It’s predawn on the prairies of eastern New Mexico and I sit in my blind listening to the darkness. A slight breeze riffles through the nylon of the blind, but otherwise the prairie is nearly silent. I wait, listening for any sound of dawn. An insect chirps mechanically occasionally in the darkness. As the first hint of dawn begins to seep across the Eastern horizon, I hear the heavy flap of wings as the first prairie chickens arrive to begin their morning displays. Soon, the birds begin to arrive from all directions, flying low across the prairie and landing in an open area, as they do every morning and evening each spring.
I can hear the displays before I can see them, strange noises as the males inflate the balloon-like pouches on the side of their neck and dance furiously trying to attract a female. As they bob their heads calling, it sounds like some weird noise a plastic toy might make, but its far more than a squeak. Something between a coo, a boom, and a whistle. There really is no other display like it.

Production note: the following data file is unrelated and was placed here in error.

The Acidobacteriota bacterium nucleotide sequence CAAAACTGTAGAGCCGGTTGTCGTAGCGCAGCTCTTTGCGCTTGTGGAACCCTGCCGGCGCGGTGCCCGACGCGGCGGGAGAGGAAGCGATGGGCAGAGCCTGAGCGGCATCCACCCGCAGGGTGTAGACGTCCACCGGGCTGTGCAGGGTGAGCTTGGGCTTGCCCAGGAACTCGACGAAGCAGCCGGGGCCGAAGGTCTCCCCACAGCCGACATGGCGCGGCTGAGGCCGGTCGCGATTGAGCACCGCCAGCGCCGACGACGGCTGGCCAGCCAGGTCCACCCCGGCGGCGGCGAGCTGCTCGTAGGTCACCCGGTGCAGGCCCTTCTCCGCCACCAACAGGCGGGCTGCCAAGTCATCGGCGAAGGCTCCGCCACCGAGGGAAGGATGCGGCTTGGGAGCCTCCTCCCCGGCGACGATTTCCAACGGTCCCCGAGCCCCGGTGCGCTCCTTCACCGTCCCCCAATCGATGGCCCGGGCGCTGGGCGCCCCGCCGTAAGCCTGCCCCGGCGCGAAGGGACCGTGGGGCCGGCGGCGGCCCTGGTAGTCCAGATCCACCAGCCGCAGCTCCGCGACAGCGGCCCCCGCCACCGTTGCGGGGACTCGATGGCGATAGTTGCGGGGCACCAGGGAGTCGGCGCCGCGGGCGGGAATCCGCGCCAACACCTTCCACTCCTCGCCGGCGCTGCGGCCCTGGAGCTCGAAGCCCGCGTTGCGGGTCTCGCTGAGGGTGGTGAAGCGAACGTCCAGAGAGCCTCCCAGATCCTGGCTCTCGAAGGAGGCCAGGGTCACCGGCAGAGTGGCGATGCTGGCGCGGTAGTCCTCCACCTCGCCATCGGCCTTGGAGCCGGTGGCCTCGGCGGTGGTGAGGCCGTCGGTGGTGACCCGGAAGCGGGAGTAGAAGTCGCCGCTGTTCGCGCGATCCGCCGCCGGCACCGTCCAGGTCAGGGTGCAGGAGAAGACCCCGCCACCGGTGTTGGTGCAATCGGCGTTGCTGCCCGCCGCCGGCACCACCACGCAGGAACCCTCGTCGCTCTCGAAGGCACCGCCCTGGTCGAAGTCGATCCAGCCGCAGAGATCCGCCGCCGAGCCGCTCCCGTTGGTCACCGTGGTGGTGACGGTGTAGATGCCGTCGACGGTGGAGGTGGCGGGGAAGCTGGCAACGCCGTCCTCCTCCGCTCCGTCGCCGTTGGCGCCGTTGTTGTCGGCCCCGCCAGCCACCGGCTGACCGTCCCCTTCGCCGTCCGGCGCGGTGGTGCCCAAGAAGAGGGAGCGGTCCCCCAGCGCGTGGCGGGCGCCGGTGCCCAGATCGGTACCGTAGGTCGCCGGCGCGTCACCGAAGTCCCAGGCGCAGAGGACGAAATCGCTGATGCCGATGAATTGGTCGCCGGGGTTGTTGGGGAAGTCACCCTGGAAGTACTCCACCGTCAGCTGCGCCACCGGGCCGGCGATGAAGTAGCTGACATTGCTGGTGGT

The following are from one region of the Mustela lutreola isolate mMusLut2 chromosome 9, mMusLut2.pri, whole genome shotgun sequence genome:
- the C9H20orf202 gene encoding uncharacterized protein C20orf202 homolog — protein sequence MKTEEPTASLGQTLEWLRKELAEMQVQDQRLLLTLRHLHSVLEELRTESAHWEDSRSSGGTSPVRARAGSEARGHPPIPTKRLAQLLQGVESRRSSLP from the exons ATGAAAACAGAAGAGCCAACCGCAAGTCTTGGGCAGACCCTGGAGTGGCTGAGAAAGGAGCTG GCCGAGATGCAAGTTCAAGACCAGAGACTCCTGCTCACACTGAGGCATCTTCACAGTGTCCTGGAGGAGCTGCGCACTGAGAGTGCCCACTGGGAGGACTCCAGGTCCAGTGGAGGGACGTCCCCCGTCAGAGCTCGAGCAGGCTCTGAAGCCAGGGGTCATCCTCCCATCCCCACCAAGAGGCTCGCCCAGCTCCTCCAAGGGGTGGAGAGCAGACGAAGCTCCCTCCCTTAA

These birds have gathered on what is known as a lek. All the males in the area will assemble, each morning, on one of a handful of locations to compete with each other for females. Every male performs essentially the same dance and vocalizations. A foot stomping, head bobbing dance that is accompanied by vocalizations created using inflated pouches of skin. As the males display, the females will approach the lek, watch the males, possibly select a male, and mate before leaving rather quickly.
What is truly amazing to me is that if you track the mate selection of all the females, a striking pattern emerges. The vast majority of the females will select the same male as a mate. There will be a small handful that picks a second or third male, but for most of the males on the lek, well they have a very frustrating spring season.
This pattern of dominance is about more than just the quality of the display because this isn’t just a “walk off” in the style of Zoolander. Fights and brief skirmishes break out constantly across the lek, and tomorrow we’ll look at this direct competition on the lek.